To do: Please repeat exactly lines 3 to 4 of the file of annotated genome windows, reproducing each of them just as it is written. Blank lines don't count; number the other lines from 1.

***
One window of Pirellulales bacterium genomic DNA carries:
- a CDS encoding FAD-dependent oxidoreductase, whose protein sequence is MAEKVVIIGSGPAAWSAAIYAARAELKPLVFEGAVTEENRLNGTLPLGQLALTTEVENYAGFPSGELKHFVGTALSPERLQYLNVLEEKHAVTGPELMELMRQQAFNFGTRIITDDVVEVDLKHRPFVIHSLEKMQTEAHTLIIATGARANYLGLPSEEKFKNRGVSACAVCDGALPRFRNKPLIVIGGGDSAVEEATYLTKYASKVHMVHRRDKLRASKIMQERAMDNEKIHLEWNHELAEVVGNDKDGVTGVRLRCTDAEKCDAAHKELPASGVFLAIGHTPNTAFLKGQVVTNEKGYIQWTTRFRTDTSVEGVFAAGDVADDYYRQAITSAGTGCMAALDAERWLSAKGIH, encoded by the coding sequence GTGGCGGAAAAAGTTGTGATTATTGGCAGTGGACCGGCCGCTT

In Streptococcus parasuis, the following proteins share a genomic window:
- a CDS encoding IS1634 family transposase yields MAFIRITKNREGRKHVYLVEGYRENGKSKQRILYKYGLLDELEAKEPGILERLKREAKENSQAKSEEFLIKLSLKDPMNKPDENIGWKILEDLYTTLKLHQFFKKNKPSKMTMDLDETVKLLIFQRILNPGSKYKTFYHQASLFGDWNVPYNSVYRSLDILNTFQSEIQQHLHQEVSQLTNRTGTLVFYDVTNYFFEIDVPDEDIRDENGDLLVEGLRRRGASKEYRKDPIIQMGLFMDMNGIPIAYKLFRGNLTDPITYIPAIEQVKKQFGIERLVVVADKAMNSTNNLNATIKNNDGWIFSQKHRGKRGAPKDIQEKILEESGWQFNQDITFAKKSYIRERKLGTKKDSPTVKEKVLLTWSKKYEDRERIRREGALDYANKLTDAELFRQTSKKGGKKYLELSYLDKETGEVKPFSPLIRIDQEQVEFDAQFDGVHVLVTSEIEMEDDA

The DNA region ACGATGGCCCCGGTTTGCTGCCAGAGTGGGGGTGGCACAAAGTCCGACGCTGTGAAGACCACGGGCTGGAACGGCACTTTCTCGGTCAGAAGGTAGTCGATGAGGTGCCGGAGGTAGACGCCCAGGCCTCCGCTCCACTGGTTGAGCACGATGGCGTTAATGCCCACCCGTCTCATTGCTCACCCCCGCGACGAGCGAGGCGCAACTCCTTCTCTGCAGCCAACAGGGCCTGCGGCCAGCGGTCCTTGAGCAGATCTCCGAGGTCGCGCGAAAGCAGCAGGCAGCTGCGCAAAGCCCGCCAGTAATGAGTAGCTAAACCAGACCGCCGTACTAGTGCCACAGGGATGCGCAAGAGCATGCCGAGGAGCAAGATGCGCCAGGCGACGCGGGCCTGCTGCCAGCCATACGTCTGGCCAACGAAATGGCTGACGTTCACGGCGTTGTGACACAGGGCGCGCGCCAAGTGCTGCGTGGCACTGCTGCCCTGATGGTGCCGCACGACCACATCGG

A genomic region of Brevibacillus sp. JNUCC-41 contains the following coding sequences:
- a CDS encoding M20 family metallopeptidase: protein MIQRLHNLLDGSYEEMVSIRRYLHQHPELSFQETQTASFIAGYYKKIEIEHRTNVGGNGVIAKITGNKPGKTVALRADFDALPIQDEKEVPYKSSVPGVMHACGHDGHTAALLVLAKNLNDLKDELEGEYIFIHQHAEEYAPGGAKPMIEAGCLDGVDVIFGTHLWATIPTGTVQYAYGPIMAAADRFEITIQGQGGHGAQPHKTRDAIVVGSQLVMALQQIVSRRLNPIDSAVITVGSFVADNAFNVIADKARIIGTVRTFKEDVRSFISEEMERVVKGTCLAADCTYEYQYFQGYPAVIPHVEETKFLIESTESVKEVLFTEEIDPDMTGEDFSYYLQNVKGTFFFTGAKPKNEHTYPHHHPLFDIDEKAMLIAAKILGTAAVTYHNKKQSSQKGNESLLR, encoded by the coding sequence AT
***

In Streptococcus parasuis, the following proteins share a genomic window:
- a CDS encoding IS1634 family transposase yields MAFIRITKNREGRKHVYLVEGYRENGKSKQRILYKYGLLDELEAKEPGILERLKREAKENSQAKSEEFLIKLSLKDPMNKPDENIGWKILEDLYTTLKLHQFFKKNKPSKMTMDLDETVKLLIFQRILNPGSKYKTFYHQASLFGDWNVPYNSVYRSLDILNTFQSEIQQHLHQEVSQLTNRTGTLVFYDVTNYFFEIDVPDEDIRDENGDLLVEGLRRRGASKEYRKDPIIQMGLFMDMNGIPIAYKLFRGNLTDPITYIPAIEQVKKQFGIERLVVVADKAMNSTNNLNATIKNNDGWIFSQKHRGKRGAPKDIQEKILEESGWQFNQDITFAKKSYIRERKLGTKKDSPTVKEKVLLTWSKKYEDRERIRREGALDYANKLTDAELFRQTSKKGGKKYLELSYLDKETGEVKPFSPLIRIDQEQVEFDAQFDGVHVLVTSEIEMEDDA